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What Each Side Wants Out of the Debt Limit Fight

Joe Biden and Kevin McCarthy are set for a high-stakes meeting Monday at 5:30 p.m.


President Joe Biden and House Speaker Kevin McCarthy (R-Calif.) are entering a crucial stretch this week to make a breakthrough in their debt limit negotiations as Washington careens toward a potential June 1 default.

Biden and McCarthy are scheduled to meet in the Oval Office Monday at 5:30 p.m. as they race to strike a deal that can pass both chambers with bipartisan support and reach the president’s desk in the next 10 days, when the Treasury Department has warned the U.S. could face a catastrophic default on its debt. 

The two most recently met in person last Tuesday and spoke by phone on Sunday. McCarthy called the call "productive" and Biden confirmed it "went well" upon returning to Washington from the G7 Summit in Japan. Negotiators for the White House and the House GOP met for several hours at the Capitol on Sunday night and again on Monday, with no signs of a breakthrough.

Republicans are pushing for budget caps, stricter work requirements for some welfare programs, permitting reform and to claw back unspent COVID-19 money in exchange for lifting the debt ceiling until next year.

Biden and other Democrats have pushed back against the work requirements the GOP is calling for, and they want to raise the debt limit for two years to avoid a repeat of this fight before the 2024 elections.

Here are where things stand now:

Where the White House is: While Biden had called on Congress for months to pass a clean bill to raise the debt ceiling without cutting costs, the president in recent weeks has advocated to find a bipartisan deal to raise the debt limit before the June 1 deadline.

Biden last week said that he would not support stricter work requirements for programs if it has an “impact on medical health or needs of people.” He did leave the door open on some work requirements being modified but said they would not be anything of “consequence.”

Biden also said he is "willing to cut spending," but that what Republicans are calling for is “simply, quite frankly, unacceptable.”

The president reiterated his confidence that the two sides can reach an agreement in a tweet Sunday: "America has never defaulted on its debts. And it never will."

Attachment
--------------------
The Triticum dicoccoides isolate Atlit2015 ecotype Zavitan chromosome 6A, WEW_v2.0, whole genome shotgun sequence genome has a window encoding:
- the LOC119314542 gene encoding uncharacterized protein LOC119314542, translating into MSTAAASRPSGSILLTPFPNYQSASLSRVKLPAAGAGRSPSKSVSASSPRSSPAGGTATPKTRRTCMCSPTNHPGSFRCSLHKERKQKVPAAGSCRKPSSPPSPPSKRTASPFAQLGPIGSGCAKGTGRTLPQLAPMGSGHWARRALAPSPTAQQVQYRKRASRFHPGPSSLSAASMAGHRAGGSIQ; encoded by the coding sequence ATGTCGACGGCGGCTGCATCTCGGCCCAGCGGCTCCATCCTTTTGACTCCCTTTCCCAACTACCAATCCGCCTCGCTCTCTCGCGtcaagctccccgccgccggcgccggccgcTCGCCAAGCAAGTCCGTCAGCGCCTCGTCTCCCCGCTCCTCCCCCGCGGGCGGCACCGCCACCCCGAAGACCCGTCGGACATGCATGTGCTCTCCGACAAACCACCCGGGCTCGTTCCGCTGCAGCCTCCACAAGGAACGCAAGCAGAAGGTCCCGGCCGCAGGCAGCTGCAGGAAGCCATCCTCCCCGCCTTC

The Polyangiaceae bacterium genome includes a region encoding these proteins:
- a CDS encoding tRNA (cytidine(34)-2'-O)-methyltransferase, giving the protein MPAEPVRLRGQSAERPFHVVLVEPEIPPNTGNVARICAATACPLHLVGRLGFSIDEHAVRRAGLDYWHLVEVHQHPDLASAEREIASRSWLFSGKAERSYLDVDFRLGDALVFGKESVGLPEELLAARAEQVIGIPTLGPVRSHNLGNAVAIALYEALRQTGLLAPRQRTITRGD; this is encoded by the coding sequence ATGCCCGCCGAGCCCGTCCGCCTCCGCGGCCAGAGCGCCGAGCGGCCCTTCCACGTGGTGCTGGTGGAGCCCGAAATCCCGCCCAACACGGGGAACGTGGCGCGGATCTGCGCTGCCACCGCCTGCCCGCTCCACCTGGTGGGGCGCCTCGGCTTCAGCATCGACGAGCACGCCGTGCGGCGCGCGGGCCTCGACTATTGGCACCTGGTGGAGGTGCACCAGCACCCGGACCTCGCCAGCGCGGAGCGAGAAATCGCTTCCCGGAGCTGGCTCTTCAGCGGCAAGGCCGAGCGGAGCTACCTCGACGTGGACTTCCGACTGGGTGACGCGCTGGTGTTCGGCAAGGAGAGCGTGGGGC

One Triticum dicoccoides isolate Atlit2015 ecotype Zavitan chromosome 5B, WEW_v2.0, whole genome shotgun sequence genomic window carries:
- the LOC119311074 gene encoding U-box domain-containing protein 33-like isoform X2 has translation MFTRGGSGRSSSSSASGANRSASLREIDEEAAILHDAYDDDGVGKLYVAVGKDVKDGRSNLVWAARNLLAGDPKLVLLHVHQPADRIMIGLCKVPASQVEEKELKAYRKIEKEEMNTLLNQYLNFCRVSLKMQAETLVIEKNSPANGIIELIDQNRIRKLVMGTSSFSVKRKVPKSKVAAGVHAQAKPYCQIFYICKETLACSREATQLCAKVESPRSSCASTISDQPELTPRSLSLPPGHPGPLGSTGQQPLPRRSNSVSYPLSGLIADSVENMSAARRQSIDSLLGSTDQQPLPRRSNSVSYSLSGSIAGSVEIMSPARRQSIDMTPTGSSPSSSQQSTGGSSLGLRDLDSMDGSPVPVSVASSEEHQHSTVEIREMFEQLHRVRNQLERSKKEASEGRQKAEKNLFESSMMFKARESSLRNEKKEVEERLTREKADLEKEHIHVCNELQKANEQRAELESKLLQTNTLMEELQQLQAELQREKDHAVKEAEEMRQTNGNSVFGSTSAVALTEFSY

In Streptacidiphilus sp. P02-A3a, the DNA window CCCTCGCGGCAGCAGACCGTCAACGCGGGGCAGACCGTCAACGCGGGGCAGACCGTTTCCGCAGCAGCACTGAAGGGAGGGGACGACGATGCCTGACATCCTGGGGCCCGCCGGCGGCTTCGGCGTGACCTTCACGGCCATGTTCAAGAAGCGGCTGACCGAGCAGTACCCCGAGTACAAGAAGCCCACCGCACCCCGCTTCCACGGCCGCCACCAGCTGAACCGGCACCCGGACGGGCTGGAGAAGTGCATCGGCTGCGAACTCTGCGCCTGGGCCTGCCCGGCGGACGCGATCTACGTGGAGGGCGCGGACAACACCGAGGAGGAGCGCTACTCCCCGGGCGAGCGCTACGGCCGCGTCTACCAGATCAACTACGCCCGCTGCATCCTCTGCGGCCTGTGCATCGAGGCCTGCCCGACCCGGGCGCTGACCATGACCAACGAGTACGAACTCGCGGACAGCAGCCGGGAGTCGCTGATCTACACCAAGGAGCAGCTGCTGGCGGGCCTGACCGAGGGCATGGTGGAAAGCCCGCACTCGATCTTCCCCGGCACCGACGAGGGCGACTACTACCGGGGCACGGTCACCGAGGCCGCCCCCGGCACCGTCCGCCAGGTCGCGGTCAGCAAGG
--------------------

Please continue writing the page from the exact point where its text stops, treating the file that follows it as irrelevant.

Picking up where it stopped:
President Joe Biden and Vice President Kamala Harris (C) host Congressional leaders, including (L-R) Senate Minority Leader Mitch McConnell (R-KY), Speaker of the House Kevin McCarthy (R-CA), Senate Majority Leader Charles Schumer (D-NY) and House Minority Leader Hakeem Jeffries (D-NY) for a meeting about raising the debt limit in the Oval Office at the White House on May 16, 2023 in Washington, DC.
President Joe Biden and Vice President Kamala Harris host congressional leaders, (L-R) Senate Minority Leader Mitch McConnell (R-Ky.), House Speaker Kevin McCarthy (R-Calif.), Senate Majority Leader Chuck Schumer (D-N.Y.) and House Minority Leader Hakeem Jeffries (D-N.Y.), for a meeting about raising the debt limit in the Oval Office on May 16, 2023.Chip Somodevilla/Getty Images

Where House Republicans are: The House is expected to vote on any agreement before the Senate, which is in recess this week, returns to Washington. But House Republicans have a rule where members of Congress and the public must have 72 hours to review legislation before a floor vote can occur. 

Rep. Garret Graves (R-La.), McCarthy's lead negotiator, has said reducing spending levels in the next fiscal year is a "red line."

McCarthy has faced renewed pressure from his right flank in recent days, with the House Freedom Caucus stating there should be no further negotiations until the Senate passes the bill the House approved last month to tie a debt limit increase to federal spending cuts. The group called on McCarthy and Senate Republicans “to use every leverage and tool at their disposal” to make that legislation law. The dozens of Freedom Caucus members will likely all oppose any bipartisan agreement.

Some GOP members have also pressured McCarthy to include immigration-related proposals as part of the talks. But McCarthy told reporters Sunday that he rejected that idea. A White House official said it’s “encouraging to learn this is off the table again.”

Where House Democrats are: While Biden and McCarthy are now taking the lead in talks, House Democrats’ votes will still be critical to pass any legislation. 

The Congressional Black Caucus, a powerful voting bloc among House Democrats, all but drew a red line last week, warning that its members have “no intention of allowing families to go hungry to appease Republicans.” The CBC warned any GOP proposal to cut Medicaid, Temporary Assistance for Needy Families and food stamps or change eligibility requirements “is cruel and ill-advised.”

Where Senate Republicans are: Led by Minority Leader Mitch McConnell (R-Ky.), Senate Republicans are standing with McCarthy and their House Republican counterparts. McConnell reiterated in a tweet Friday that Biden and McCarthy “are the only two who can reach an agreement.”

Where Senate Democrats are: Senate Majority Leader Chuck Schumer (D-N.Y.) has said the Senate would vote after the House if a deal comes together. And while his members are on recess this week, he said every senator should be able to return to Washington on 24 hours’ notice to begin consideration of any legislation. 

A group of Senate Democrats, led by Sen. Bernie Sanders (I-Vt.), is pressuring Biden from the left, urging the president to act on his own to raise the debt ceiling using the 14th Amendment. Biden said Sunday that he believes he has the authority to go that route, but questioned if the issue could be resolved in time to avoid a default.

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